art

Single Person: A Gallery for One

A new space in China is challenging the connotations of a gallery, Single Person is an ethereal experience of a cave as you travel from the start to finish, captivating your senses of sound and sight. 

Supplied, Yiqing Gao

Single Person

Gone are the days of having to wait your turn to soak in the message behind an art piece, not to say that the Louvre isn't a delectable feast of artwork but a new gallery in China is challenging the norms of art viewing.

Single Person has been designed in a cave-like experience for the purpose of one person per entry, allowing you to walk through the experience carefully crafted by the architects of Offhand Practise and is located along the main road in Shanghai’s Xuhui district.

Offhand Practise is an interior architecture design practise that focuses on the relationship between space and people, aiming to create meaningful design between the two factors. 

The façade appears like something out of a cartoon such as the Flinstones, enhancing the concept of the cave-like appearance with a single curved entrance. With a minimalist approach, the words 'Single Person' in an intricate font design has been placed along the face of the facade.

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Single Person

Formerly inhabited by a 60 square-meter street dinner, Offhand Practise and their client decided that the narrow and long space would be more suitable for a gallery as opposed to a cafe or business as it is not suitable for a large number of furniture pieces. 

Aptly named Single Person for the narrow space - the gallery is home to a range of vintage houseware pieces. 

Single Person

Systematic and coherent design was the approach applied to Single Person. In order to enhance the narrow and long space, Offhand Practise divided the existing space into four rooms. 

'We did this to categorise different products with each area and integrate the client’s needs with a straightforward solution to develop a comprehensive plan,' explains Offhand Practise. 

Offhand Practise explains the adaption of the 'cave' concept and how it was integrated into the space. 

'A narrow space with light sources only at both ends, isn't this a cave? The word cave broke into our mind when first sought to define the space as a whole and because the space shares similar physicality with a cave. While we were verifying the concept, we realised that the cave is not an imposed concept  but manifested by the nature of the site itself.'

Single Person

'Once the overall concept cave was established, other design elements for this space that shares the same design language naturally fell into place. We researched the cave itself and cave related design, developed design details with functional requirement and the site's own specific conditions in mind,' added Offhand Practise. 

Single Person

Tackling the lack of natural light available in the gallery, the architecture practise tailored various solutions during the construction and design of Single Person. In order to allow light to filter through the space, opening on the walls was applied throughout the entire space. A row of small niches were implemented along the wall of the centre gallery to produce a candlelight ambience in the space.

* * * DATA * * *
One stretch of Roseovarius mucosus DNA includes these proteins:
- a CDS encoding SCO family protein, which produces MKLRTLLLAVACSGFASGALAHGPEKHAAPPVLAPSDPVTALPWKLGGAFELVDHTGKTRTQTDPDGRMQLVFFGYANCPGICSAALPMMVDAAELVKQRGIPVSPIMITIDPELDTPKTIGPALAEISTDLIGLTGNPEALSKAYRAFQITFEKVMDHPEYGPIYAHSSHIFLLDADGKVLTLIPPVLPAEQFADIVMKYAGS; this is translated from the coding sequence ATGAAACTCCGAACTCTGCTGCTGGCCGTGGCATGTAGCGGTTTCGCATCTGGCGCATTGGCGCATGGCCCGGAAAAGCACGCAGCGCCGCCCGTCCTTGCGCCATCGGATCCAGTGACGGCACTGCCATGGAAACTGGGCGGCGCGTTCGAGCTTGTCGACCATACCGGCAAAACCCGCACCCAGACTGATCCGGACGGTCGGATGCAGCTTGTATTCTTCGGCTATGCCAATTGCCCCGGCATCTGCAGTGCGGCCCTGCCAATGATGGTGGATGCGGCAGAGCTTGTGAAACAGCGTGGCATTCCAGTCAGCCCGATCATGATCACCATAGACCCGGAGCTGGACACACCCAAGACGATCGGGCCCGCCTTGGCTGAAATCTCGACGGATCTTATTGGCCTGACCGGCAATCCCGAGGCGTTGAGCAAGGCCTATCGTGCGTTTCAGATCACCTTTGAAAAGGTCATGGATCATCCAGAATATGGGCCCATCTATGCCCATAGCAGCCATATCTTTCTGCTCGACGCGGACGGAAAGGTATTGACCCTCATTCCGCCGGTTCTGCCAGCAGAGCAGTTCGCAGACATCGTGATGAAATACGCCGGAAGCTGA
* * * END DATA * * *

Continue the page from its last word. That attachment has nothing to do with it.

In addition, a peeking window has been punctured into the structure allowing a visual connection between the centre and side gallery. 

The design included a row of skylights to illuminate the exit and guide visitors out of the gallery.

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Single Person

'Under the cave concept, the skylight is given a great vertical depth to stimulate the way light penetrates through the thick cave walls. By controlling the way light enters, it magnified the experience of a cave,' said Offhand Practise. 

A second challenge was the existing spatial hierachy indicated int eh narrow and long space. The existing civil structure could not be changed, with this in mind Offhand Practise decided to take advantage of teh height difference between each space and highlight the depth and leveling of the cave. In orde to ehance the concept of depth, the flooring colour creates an infiltration between two areas. 

Single Person

Aside from utilising the height difference to indicate space, the designers at Offhand Practise applied the use of colour. By using different shades of colour is applied to enahnce the focus on depth. The first area of the gallery and side gallery has been painted in a white enamel.

The second area, the corridor gallery has been adorned wtiha an ochre and a darker shade while the exit gallery is coloured in sienna, the darkest shade from the pallette.

The use of earhty colours not only creates a sense of depth but also is a nod to the concept of a cave as the light is dimmed and the space is darkened the deeper you walk through the gallery. 

Aside from the use of colour, paint texture has been varied in each room to create a subtle constrast in a spatial experience. The façade paint is a result of  a pebble wash adding to the concept of a cave. 

The cabinet handles found in the gallery were carefully selected from a flea market in Berlin while the faucet features orginates from a brand called Jee-O. 

Single Person

'Single Person is a cooperative effort with our client. The maze niche of the corridor gallery is made directly out of the client's sketch including the irregular window in the centre of the gallery. As more oval shaped detailed were added to the space, we gradually changed all wall intersections details to create curves. Due to construction constraints, not everything was executed perfectly, but the intersection detail between walls and ceilings in the centre gallery are rather satisfying,' concludes Offhand Practise. 

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